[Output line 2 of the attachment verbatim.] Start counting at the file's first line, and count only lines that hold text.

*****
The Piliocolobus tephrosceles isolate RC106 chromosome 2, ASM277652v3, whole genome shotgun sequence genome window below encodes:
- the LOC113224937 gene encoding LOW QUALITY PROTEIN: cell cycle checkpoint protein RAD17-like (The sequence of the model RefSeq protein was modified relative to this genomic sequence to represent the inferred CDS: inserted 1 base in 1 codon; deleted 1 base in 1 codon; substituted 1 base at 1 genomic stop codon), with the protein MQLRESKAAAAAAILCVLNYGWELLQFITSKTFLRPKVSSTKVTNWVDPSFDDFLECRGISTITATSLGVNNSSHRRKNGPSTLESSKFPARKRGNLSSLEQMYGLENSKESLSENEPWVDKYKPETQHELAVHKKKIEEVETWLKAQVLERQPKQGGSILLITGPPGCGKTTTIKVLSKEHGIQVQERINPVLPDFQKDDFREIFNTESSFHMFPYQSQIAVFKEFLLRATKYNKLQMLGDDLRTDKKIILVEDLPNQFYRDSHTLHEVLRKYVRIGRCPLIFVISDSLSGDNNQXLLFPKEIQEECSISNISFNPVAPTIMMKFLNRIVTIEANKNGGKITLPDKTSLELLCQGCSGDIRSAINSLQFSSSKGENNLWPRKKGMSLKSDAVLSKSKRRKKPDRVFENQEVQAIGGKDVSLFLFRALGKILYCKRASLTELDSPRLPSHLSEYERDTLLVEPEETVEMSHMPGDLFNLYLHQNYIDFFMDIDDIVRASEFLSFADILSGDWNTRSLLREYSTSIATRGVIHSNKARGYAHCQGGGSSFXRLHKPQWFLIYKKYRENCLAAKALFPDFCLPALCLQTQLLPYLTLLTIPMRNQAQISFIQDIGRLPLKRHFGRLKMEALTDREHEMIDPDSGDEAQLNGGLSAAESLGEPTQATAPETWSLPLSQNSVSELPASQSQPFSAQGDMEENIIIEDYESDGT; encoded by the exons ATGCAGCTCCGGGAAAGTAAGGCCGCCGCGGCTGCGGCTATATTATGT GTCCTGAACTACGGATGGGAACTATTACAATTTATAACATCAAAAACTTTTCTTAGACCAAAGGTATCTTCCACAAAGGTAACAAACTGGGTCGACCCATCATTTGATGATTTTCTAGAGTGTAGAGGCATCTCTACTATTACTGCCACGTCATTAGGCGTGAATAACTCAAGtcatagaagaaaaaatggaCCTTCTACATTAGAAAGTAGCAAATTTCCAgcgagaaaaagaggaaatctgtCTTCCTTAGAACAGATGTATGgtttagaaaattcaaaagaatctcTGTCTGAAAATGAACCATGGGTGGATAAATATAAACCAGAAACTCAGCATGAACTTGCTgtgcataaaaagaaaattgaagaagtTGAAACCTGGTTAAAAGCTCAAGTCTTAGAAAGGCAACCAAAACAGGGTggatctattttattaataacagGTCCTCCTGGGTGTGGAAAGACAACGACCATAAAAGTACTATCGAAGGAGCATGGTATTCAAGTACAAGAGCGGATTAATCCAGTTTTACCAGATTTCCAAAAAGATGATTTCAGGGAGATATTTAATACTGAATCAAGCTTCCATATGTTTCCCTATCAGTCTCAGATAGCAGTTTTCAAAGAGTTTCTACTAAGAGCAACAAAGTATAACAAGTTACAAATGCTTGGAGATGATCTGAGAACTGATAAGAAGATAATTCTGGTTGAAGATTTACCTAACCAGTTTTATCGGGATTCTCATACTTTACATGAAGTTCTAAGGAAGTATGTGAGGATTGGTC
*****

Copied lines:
- the LOC113224937 gene encoding LOW QUALITY PROTEIN: cell cycle checkpoint protein RAD17-like (The sequence of the model RefSeq protein was modified relative to this genomic sequence to represent the inferred CDS: inserted 1 base in 1 codon; deleted 1 base in 1 codon; substituted 1 base at 1 genomic stop codon), with the protein MQLRESKAAAAAAILCVLNYGWELLQFITSKTFLRPKVSSTKVTNWVDPSFDDFLECRGISTITATSLGVNNSSHRRKNGPSTLESSKFPARKRGNLSSLEQMYGLENSKESLSENEPWVDKYKPETQHELAVHKKKIEEVETWLKAQVLERQPKQGGSILLITGPPGCGKTTTIKVLSKEHGIQVQERINPVLPDFQKDDFREIFNTESSFHMFPYQSQIAVFKEFLLRATKYNKLQMLGDDLRTDKKIILVEDLPNQFYRDSHTLHEVLRKYVRIGRCPLIFVISDSLSGDNNQXLLFPKEIQEECSISNISFNPVAPTIMMKFLNRIVTIEANKNGGKITLPDKTSLELLCQGCSGDIRSAINSLQFSSSKGENNLWPRKKGMSLKSDAVLSKSKRRKKPDRVFENQEVQAIGGKDVSLFLFRALGKILYCKRASLTELDSPRLPSHLSEYERDTLLVEPEETVEMSHMPGDLFNLYLHQNYIDFFMDIDDIVRASEFLSFADILSGDWNTRSLLREYSTSIATRGVIHSNKARGYAHCQGGGSSFXRLHKPQWFLIYKKYRENCLAAKALFPDFCLPALCLQTQLLPYLTLLTIPMRNQAQISFIQDIGRLPLKRHFGRLKMEALTDREHEMIDPDSGDEAQLNGGLSAAESLGEPTQATAPETWSLPLSQNSVSELPASQSQPFSAQGDMEENIIIEDYESDGT; encoded by the exons ATGCAGCTCCGGGAAAGTAAGGCCGCCGCGGCTGCGGCTATATTATGT GTCCTGAACTACGGATGGGAACTATTACAATTTATAACATCAAAAACTTTTCTTAGACCAAAGGTATCTTCCACAAAGGTAACAAACTGGGTCGACCCATCATTTGATGATTTTCTAGAGTGTAGAGGCATCTCTACTATTACTGCCACGTCATTAGGCGTGAATAACTCAAGtcatagaagaaaaaatggaCCTTCTACATTAGAAAGTAGCAAATTTCCAgcgagaaaaagaggaaatctgtCTTCCTTAGAACAGATGTATGgtttagaaaattcaaaagaatctcTGTCTGAAAATGAACCATGGGTGGATAAATATAAACCAGAAACTCAGCATGAACTTGCTgtgcataaaaagaaaattgaagaagtTGAAACCTGGTTAAAAGCTCAAGTCTTAGAAAGGCAACCAAAACAGGGTggatctattttattaataacagGTCCTCCTGGGTGTGGAAAGACAACGACCATAAAAGTACTATCGAAGGAGCATGGTATTCAAGTACAAGAGCGGATTAATCCAGTTTTACCAGATTTCCAAAAAGATGATTTCAGGGAGATATTTAATACTGAATCAAGCTTCCATATGTTTCCCTATCAGTCTCAGATAGCAGTTTTCAAAGAGTTTCTACTAAGAGCAACAAAGTATAACAAGTTACAAATGCTTGGAGATGATCTGAGAACTGATAAGAAGATAATTCTGGTTGAAGATTTACCTAACCAGTTTTATCGGGATTCTCATACTTTACATGAAGTTCTAAGGAAGTATGTGAGGATTGGTC